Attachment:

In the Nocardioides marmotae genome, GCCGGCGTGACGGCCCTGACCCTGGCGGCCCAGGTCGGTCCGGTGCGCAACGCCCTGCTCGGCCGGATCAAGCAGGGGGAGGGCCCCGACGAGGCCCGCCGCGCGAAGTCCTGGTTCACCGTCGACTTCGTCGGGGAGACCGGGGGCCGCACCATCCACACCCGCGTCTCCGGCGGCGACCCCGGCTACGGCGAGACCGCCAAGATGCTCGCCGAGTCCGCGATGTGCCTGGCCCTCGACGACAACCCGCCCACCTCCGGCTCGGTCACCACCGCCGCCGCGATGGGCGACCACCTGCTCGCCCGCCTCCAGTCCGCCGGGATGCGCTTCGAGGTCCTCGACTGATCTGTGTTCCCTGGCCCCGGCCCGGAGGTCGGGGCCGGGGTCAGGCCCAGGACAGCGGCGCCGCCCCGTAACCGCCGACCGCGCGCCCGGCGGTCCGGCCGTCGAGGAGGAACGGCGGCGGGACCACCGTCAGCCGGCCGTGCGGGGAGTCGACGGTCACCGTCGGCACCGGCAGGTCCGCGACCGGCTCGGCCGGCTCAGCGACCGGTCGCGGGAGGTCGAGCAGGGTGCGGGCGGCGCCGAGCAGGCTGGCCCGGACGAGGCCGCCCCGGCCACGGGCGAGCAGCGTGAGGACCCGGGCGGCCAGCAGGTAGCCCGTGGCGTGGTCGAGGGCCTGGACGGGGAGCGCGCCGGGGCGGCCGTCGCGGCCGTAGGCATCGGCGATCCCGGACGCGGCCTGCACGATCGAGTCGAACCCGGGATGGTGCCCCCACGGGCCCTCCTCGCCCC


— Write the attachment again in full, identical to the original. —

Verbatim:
In the Nocardioides marmotae genome, GCCGGCGTGACGGCCCTGACCCTGGCGGCCCAGGTCGGTCCGGTGCGCAACGCCCTGCTCGGCCGGATCAAGCAGGGGGAGGGCCCCGACGAGGCCCGCCGCGCGAAGTCCTGGTTCACCGTCGACTTCGTCGGGGAGACCGGGGGCCGCACCATCCACACCCGCGTCTCCGGCGGCGACCCCGGCTACGGCGAGACCGCCAAGATGCTCGCCGAGTCCGCGATGTGCCTGGCCCTCGACGACAACCCGCCCACCTCCGGCTCGGTCACCACCGCCGCCGCGATGGGCGACCACCTGCTCGCCCGCCTCCAGTCCGCCGGGATGCGCTTCGAGGTCCTCGACTGATCTGTGTTCCCTGGCCCCGGCCCGGAGGTCGGGGCCGGGGTCAGGCCCAGGACAGCGGCGCCGCCCCGTAACCGCCGACCGCGCGCCCGGCGGTCCGGCCGTCGAGGAGGAACGGCGGCGGGACCACCGTCAGCCGGCCGTGCGGGGAGTCGACGGTCACCGTCGGCACCGGCAGGTCCGCGACCGGCTCGGCCGGCTCAGCGACCGGTCGCGGGAGGTCGAGCAGGGTGCGGGCGGCGCCGAGCAGGCTGGCCCGGACGAGGCCGCCCCGGCCACGGGCGAGCAGCGTGAGGACCCGGGCGGCCAGCAGGTAGCCCGTGGCGTGGTCGAGGGCCTGGACGGGGAGCGCGCCGGGGCGGCCGTCGCGGCCGTAGGCATCGGCGATCCCGGACGCGGCCTGCACGATCGAGTCGAACCCGGGATGGTGCCCCCACGGGCCCTCCTCGCCCC